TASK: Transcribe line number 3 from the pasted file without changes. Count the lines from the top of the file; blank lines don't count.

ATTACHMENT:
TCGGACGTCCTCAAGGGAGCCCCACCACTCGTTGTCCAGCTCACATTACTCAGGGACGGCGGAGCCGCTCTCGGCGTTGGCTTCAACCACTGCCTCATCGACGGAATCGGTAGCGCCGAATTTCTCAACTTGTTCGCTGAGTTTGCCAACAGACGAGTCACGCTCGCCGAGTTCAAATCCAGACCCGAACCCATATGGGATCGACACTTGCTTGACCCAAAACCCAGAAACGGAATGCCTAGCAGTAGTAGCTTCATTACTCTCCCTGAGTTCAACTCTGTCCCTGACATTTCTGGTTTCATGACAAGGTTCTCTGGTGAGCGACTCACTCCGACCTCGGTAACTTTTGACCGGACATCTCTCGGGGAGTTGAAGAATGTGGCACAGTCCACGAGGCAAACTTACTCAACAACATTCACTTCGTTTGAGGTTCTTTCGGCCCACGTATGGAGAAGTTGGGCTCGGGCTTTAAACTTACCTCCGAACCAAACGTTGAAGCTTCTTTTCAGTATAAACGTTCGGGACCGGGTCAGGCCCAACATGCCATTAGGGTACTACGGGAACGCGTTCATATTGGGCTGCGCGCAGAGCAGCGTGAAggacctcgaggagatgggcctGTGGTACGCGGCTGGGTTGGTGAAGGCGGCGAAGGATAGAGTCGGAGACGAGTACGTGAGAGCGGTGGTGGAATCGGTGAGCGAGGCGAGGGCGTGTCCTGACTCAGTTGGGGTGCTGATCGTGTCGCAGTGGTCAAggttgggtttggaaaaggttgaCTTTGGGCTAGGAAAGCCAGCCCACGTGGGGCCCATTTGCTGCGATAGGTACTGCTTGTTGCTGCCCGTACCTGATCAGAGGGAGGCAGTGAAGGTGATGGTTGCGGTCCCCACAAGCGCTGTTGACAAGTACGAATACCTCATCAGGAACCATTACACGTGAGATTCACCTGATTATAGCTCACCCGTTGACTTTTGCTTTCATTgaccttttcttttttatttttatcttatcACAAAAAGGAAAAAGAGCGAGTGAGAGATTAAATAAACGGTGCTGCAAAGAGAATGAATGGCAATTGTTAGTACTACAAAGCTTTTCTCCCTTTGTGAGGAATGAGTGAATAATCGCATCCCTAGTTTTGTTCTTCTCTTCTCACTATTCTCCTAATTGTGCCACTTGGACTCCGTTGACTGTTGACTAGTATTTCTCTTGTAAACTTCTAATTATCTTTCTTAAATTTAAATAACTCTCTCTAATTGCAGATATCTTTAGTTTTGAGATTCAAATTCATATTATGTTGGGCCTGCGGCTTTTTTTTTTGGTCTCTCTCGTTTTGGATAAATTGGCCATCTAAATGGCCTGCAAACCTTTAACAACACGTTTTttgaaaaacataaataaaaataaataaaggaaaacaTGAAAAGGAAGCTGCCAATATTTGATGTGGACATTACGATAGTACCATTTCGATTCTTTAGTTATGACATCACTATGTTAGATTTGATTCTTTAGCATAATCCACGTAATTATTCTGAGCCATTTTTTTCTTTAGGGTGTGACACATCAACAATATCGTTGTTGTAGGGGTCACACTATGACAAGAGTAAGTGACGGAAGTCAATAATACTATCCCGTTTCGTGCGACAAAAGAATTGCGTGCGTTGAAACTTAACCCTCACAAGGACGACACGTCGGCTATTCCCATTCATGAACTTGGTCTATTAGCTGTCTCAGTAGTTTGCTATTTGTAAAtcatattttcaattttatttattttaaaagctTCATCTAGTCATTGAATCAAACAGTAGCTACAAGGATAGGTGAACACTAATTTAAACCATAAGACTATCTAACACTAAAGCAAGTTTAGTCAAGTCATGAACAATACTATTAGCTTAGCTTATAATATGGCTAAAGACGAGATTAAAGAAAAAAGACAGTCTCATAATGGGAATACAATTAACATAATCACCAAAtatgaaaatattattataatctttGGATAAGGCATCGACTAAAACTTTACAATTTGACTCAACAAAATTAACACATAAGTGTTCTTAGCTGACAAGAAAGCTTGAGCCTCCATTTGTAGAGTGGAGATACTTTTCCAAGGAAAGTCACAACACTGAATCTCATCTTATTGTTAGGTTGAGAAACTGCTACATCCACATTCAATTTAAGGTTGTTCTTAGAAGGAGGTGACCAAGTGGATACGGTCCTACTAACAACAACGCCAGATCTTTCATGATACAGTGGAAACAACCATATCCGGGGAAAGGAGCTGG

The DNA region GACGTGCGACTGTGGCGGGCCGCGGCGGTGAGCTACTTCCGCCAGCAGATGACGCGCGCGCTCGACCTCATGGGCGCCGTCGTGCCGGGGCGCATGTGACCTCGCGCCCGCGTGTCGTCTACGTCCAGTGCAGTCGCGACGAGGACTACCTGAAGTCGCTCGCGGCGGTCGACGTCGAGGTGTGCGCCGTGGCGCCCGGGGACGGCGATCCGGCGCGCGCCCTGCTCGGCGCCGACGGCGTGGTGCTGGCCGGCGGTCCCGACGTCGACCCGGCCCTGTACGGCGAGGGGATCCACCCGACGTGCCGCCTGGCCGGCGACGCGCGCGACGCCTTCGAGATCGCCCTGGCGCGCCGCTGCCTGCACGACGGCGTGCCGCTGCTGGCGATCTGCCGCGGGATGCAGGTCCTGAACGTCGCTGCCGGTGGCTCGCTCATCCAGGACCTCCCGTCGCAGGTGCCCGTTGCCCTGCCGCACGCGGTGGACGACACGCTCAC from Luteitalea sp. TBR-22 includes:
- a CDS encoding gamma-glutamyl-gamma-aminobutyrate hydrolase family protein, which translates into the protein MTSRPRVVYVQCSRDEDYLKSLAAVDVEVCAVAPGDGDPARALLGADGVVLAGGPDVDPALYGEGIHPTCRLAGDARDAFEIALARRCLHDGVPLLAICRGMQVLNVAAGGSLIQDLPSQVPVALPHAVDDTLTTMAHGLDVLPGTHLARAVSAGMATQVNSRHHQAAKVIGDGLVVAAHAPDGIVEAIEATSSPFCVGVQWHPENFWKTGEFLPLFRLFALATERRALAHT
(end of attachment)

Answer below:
- a CDS encoding gamma-glutamyl-gamma-aminobutyrate hydrolase family protein, which translates into the protein MTSRPRVVYVQCSRDEDYLKSLAAVDVEVCAVAPGDGDPARALLGADGVVLAGGPDVDPALYGEGIHPTCRLAGDARDAFEIALARRCLHDGVPLLAICRGMQVLNVAAGGSLIQDLPSQVPVALPHAVDDTLTTMAHGLDVLPGTHLARAVSAGMATQVNSRHHQAAKVIGDGLVVAAHAPDGIVEAIEATSSPFCVGVQWHPENFWKTGEFLPLFRLFALATERRALAHT